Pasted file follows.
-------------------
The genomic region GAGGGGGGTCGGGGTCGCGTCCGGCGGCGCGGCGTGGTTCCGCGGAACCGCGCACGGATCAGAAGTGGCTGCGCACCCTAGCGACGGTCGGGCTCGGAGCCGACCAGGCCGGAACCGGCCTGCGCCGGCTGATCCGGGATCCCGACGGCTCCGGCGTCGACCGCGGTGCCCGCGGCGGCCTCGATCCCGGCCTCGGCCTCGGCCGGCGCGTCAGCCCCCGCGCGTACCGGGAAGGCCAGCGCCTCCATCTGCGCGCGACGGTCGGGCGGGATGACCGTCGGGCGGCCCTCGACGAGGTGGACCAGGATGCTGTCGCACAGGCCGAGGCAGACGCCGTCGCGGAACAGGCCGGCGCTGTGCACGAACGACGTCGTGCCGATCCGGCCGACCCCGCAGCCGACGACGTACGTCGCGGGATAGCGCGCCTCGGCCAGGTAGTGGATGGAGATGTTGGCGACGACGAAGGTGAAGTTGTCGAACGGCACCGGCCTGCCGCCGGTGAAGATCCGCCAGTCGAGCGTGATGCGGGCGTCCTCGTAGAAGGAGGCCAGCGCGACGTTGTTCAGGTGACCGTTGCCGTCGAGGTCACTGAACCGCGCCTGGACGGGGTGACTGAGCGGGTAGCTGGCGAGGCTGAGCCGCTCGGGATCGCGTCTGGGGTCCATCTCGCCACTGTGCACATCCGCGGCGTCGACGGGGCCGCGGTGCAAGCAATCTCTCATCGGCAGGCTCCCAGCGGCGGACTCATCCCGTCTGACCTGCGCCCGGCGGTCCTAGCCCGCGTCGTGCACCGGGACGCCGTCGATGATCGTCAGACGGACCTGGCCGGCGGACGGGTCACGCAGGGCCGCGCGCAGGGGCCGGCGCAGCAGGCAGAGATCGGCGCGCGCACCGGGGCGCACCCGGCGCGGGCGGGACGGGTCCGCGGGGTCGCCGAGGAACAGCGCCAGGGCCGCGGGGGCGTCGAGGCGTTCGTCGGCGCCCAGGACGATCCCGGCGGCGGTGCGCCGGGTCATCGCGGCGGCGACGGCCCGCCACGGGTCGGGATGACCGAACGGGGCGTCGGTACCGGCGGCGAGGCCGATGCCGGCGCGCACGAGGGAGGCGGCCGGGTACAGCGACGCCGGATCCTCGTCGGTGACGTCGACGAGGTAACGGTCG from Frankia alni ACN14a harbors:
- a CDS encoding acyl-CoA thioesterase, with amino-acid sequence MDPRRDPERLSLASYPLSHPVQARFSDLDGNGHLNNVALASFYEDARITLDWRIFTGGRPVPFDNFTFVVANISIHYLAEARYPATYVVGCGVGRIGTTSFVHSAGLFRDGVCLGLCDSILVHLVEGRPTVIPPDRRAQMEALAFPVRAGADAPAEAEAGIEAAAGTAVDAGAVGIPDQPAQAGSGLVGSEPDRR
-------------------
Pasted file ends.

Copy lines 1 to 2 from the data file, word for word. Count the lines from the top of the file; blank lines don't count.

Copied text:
The genomic region GAGGGGGGTCGGGGTCGCGTCCGGCGGCGCGGCGTGGTTCCGCGGAACCGCGCACGGATCAGAAGTGGCTGCGCACCCTAGCGACGGTCGGGCTCGGAGCCGACCAGGCCGGAACCGGCCTGCGCCGGCTGATCCGGGATCCCGACGGCTCCGGCGTCGACCGCGGTGCCCGCGGCGGCCTCGATCCCGGCCTCGGCCTCGGCCGGCGCGTCAGCCCCCGCGCGTACCGGGAAGGCCAGCGCCTCCATCTGCGCGCGACGGTCGGGCGGGATGACCGTCGGGCGGCCCTCGACGAGGTGGACCAGGATGCTGTCGCACAGGCCGAGGCAGACGCCGTCGCGGAACAGGCCGGCGCTGTGCACGAACGACGTCGTGCCGATCCGGCCGACCCCGCAGCCGACGACGTACGTCGCGGGATAGCGCGCCTCGGCCAGGTAGTGGATGGAGATGTTGGCGACGACGAAGGTGAAGTTGTCGAACGGCACCGGCCTGCCGCCGGTGAAGATCCGCCAGTCGAGCGTGATGCGGGCGTCCTCGTAGAAGGAGGCCAGCGCGACGTTGTTCAGGTGACCGTTGCCGTCGAGGTCACTGAACCGCGCCTGGACGGGGTGACTGAGCGGGTAGCTGGCGAGGCTGAGCCGCTCGGGATCGCGTCTGGGGTCCATCTCGCCACTGTGCACATCCGCGGCGTCGACGGGGCCGCGGTGCAAGCAATCTCTCATCGGCAGGCTCCCAGCGGCGGACTCATCCCGTCTGACCTGCGCCCGGCGGTCCTAGCCCGCGTCGTGCACCGGGACGCCGTCGATGATCGTCAGACGGACCTGGCCGGCGGACGGGTCACGCAGGGCCGCGCGCAGGGGCCGGCGCAGCAGGCAGAGATCGGCGCGCGCACCGGGGCGCACCCGGCGCGGGCGGGACGGGTCCGCGGGGTCGCCGAGGAACAGCGCCAGGGCCGCGGGGGCGTCGAGGCGTTCGTCGGCGCCCAGGACGATCCCGGCGGCGGTGCGCCGGGTCATCGCGGCGGCGACGGCCCGCCACGGGTCGGGATGACCGAACGGGGCGTCGGTACCGGCGGCGAGGCCGATGCCGGCGCGCACGAGGGAGGCGGCCGGGTACAGCGACGCCGGATCCTCGTCGGTGACGTCGACGAGGTAACGGTCG from Frankia alni ACN14a harbors:
- a CDS encoding acyl-CoA thioesterase, with amino-acid sequence MDPRRDPERLSLASYPLSHPVQARFSDLDGNGHLNNVALASFYEDARITLDWRIFTGGRPVPFDNFTFVVANISIHYLAEARYPATYVVGCGVGRIGTTSFVHSAGLFRDGVCLGLCDSILVHLVEGRPTVIPPDRRAQMEALAFPVRAGADAPAEAEAGIEAAAGTAVDAGAVGIPDQPAQAGSGLVGSEPDRR